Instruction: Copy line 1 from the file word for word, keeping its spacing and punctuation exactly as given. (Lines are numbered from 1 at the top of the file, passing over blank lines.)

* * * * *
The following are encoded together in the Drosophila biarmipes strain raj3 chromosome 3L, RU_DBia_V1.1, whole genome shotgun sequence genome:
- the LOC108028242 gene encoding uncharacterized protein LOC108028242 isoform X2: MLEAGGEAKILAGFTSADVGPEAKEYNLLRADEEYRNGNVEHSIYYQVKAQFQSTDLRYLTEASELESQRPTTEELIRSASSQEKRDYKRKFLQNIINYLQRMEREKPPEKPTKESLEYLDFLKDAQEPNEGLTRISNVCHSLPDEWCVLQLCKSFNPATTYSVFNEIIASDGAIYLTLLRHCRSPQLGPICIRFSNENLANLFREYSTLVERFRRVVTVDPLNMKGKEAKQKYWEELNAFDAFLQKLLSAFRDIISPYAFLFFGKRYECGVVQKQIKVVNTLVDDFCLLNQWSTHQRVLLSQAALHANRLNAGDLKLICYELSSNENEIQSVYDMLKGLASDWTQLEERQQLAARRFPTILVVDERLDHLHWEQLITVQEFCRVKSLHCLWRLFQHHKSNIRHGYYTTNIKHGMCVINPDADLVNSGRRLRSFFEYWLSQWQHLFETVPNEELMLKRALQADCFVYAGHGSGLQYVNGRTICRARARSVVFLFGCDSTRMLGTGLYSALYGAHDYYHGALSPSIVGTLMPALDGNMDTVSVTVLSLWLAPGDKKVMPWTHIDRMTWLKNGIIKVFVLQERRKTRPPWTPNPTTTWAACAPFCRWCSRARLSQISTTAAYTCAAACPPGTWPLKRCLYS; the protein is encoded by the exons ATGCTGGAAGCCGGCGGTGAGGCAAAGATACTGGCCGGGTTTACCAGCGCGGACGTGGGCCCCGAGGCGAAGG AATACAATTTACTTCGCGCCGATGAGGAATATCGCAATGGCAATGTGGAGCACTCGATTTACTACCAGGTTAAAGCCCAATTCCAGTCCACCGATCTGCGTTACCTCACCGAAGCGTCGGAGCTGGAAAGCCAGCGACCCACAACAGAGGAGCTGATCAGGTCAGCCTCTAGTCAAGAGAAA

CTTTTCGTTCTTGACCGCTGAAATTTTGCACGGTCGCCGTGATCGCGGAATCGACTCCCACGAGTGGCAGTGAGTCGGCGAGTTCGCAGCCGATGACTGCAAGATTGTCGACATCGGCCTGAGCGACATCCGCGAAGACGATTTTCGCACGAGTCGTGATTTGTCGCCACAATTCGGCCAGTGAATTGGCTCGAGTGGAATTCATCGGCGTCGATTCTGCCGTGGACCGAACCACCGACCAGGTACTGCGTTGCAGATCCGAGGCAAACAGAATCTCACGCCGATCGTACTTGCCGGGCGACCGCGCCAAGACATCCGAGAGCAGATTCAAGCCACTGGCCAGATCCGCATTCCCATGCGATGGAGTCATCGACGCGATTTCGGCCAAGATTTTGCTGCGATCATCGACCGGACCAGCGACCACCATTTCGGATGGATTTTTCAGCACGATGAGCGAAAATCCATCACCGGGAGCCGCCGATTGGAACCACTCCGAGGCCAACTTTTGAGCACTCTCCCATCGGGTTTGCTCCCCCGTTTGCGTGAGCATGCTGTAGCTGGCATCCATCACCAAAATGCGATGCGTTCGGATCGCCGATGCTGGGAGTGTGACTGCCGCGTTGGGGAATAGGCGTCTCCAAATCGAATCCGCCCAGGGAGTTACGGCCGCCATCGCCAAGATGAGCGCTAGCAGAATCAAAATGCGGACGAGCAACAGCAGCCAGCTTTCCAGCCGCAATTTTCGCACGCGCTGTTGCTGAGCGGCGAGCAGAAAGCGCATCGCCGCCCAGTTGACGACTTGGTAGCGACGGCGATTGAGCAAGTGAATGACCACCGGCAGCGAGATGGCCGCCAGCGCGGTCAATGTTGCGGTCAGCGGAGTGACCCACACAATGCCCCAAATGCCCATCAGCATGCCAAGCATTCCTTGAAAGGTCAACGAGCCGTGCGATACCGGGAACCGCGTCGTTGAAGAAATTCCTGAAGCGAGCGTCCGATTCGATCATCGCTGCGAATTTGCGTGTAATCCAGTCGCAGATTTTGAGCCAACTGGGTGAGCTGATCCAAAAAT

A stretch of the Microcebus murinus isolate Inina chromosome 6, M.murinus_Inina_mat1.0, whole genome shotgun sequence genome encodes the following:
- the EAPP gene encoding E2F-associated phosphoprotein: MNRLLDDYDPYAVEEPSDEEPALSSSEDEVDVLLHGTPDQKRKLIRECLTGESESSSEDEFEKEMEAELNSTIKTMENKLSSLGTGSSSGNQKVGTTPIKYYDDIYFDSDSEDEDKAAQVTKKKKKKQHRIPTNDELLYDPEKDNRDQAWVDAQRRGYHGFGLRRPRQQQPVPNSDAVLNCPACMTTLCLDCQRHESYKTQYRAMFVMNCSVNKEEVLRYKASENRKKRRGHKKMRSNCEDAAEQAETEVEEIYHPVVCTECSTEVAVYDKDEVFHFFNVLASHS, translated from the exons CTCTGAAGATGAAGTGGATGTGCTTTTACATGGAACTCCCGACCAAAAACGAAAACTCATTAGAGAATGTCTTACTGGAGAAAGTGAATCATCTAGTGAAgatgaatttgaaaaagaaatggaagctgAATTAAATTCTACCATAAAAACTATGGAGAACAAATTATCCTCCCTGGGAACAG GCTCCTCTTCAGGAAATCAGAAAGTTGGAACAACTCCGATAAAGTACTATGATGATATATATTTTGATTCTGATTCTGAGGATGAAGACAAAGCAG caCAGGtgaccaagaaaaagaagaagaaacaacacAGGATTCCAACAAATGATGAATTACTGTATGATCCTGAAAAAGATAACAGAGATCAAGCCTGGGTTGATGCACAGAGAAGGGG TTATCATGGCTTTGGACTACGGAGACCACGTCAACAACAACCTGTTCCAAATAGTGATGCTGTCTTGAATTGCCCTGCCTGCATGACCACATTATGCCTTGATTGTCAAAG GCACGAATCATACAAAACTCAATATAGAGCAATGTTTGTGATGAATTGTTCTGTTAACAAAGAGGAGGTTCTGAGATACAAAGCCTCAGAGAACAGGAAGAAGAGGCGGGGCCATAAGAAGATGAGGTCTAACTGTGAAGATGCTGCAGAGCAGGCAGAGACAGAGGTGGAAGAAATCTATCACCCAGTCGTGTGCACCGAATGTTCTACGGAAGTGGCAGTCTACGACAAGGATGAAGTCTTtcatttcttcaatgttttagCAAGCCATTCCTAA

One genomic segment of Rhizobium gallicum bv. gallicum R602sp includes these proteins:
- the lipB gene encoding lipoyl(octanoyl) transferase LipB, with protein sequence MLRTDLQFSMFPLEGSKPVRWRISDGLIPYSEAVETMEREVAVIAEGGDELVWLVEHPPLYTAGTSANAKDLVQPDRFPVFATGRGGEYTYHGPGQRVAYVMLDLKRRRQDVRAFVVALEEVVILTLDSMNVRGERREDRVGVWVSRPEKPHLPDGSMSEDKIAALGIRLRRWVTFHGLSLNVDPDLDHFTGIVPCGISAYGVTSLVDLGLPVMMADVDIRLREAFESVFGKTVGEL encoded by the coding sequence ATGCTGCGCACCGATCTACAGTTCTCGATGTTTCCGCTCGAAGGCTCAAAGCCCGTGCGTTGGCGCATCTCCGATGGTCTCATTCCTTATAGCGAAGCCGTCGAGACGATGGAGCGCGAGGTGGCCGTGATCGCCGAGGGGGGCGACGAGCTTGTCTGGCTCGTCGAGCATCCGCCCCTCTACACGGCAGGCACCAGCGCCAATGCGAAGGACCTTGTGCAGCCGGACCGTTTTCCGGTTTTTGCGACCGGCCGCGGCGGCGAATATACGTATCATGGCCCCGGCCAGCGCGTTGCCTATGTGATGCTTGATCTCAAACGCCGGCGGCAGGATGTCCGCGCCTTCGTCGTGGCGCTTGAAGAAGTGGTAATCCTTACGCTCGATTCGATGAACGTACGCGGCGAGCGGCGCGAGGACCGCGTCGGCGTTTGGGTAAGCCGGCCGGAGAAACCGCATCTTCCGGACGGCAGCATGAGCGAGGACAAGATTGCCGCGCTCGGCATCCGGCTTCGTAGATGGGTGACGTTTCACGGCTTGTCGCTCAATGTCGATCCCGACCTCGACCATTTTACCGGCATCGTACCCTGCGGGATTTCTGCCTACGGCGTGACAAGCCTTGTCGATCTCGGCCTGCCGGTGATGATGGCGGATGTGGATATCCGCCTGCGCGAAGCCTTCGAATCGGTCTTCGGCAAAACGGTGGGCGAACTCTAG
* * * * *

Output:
The following are encoded together in the Drosophila biarmipes strain raj3 chromosome 3L, RU_DBia_V1.1, whole genome shotgun sequence genome: